Gleaning an innovation agenda from de Blasio's State of the City speech - Technical.ly Brooklyn

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Feb. 3, 2015 2:34 pm

Gleaning an innovation agenda from de Blasio’s State of the City speech

Ferries connecting remote neighborhoods with work, and other business notes from today's State of the City speech at Baruch College.
Mayor Bill de Blasio delivers his State of the City address, Feb. 3, 2015.

Mayor Bill de Blasio delivers his State of the City address, Feb. 3, 2015.

(Photo via nyc.gov)

By 2017, New York City will have a ferry system connecting New Yorkers in remote neighborhoods like Red Hook with opportunity hubs like Dumbo, Williamsburg and Manhattan, Mayor Bill de Blasio said during his State of the City speech today. The ferry rides will cost the same as a subway ride, he said, and will expand transit without the overwhelming expense of digging new tunnels for trains.

The ferry initiative was one of several proposed measures to boost entrepreneurship and job growth in Brooklyn and other outer boroughs.

“What is the role of transportation in making sure people have access to opportunity?” de Blasio asked, late in his speech. “Well, we’ve thought about that,” he said. When it takes an hour or more to get from your neighborhood to parts of the city with lots of jobs, it’s really almost too much to make that workable, especially with a family. New forms of transportation will spur new economic centers beyond Manhattan, de Blasio hopes.

Once the Mayor’s speech finally got going (after the introductory multimedia presentation, five separate speakers — including an intro by Fort Greene resident Sheryl Morse — and his personal thanks to local dignitaries (as well as his wife)), he opened with a story of entrepreneurship: about the company his grandma started as an immigrant here, 100 years ago.

He also used another entrepreneurship story, toward the end, invoking Henry Ford and his view that the Ford Motor Company would grow if its workers cold afford to buy Ford cars. That wrapped up de Blasio’s argument for an increased and indexed minimum wage.

In other words, the mayor appeared to be trying to make the case that a fairer, more affordable New York, one where its workers don’t feel anxiety about their ability to keep a roof over their heads, should be one where we also see more entrepreneurship and business growth.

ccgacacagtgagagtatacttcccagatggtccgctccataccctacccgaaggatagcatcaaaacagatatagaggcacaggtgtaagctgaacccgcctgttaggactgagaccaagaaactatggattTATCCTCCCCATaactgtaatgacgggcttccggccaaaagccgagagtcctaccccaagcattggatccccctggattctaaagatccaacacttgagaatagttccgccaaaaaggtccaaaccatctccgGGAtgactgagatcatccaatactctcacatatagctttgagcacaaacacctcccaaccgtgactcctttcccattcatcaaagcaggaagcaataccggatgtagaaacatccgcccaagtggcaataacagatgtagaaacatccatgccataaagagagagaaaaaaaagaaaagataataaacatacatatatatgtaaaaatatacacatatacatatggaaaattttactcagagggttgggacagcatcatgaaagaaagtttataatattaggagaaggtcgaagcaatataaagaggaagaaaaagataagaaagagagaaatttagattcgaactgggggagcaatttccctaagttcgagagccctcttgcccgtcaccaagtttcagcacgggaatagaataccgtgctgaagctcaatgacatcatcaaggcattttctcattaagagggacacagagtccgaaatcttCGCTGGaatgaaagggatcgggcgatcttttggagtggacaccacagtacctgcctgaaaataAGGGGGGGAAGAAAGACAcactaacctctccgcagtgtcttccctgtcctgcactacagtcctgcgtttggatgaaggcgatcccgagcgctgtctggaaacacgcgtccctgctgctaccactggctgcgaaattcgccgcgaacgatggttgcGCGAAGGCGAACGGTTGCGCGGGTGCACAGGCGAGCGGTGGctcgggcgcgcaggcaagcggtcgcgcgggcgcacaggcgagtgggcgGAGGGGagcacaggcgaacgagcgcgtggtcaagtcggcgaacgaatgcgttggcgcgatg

Here are the points the mayor made to that end:

  • A city for everyone. As the city becomes pricier, it shuts people out. “If we do not act, and act boldly, New York risks taking on the qualities of a gated community,” de Blasio said.
  • Pre-K. Mayor de Blasio called universal pre-K his biggest accomplishment for bridging inequality for 2014. Who beat New York to that goal by a long shot? Oklahoma. Hear more on the value of early childhood education in this episode of NPR’s Planet Money.
  • One minute for tech. The Mayor’s shoutout to the tech industry was over almost before it started. “This is an industry that is going to do great things in this city,” he said. “We’re going to make sure it’s a five-borough industry.” We’re all for that. In terms of policy, he mentioned the city’s support for the Brooklyn Navy Yard, the Brooklyn Army Terminal and plans to update workforce development programs so they better fit today’s economy. According to the mayor, the tech industry supports 300,000 jobs here.
  • Schools. Sixty-two schools have relaxed certain rules to encourage education innovation. We want to look into this more. “We created 62 prose schools — a fresh, new model where teachers and principals work together to set aside [Department of Education] and union rules that hinder innovation … so we can better serve our kids,” de Blasio said.
  • Housing. “We risk losing the soul of this place if it isn’t a place for every kind of person,” de Blasio said, before going into plans for more housing, more rent regulations, more requirements on developers and better enforcement of housing laws.
  • Live-work housing for artists. The mayor committed to create 1,500 new units of live-work spaces for artists, because, he said, among other things, they are a major driver of the city’s ever growing tourism economy. “We know that NYC is a place, with a legend, in fact, for hardworking people to come here with a simple dream to create something,” de Blasio said, preceding his policy goals for the creative community.
  • Increased density. One way to get more housing, de Blasio argued, is to increase density in some residential neighborhoods. He was cautious to argue that it would be done in a way appropriate to the neighborhood. It reminded us of the points SITU Studio made in its exhibt for MoMA.

The “tale of two cities” theme from his election campaign remained a theme of his State of the City speech. He closed with the idea that economic diversity is the source of New York’s greatness, and that after a period of dramatic growth in wealth, it’s time to make sure that that success doesn’t drive away many of the people who made it possible to get there.

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“We have an idea at the core of who we are,” de Blasio said. “A promise: that ours is a city for everyone. That it will always be a city for everyone. In our time, we are charged with a sacred duty of keeping that promise.”

Watch the whole speech here (cued up to the actual remarks):

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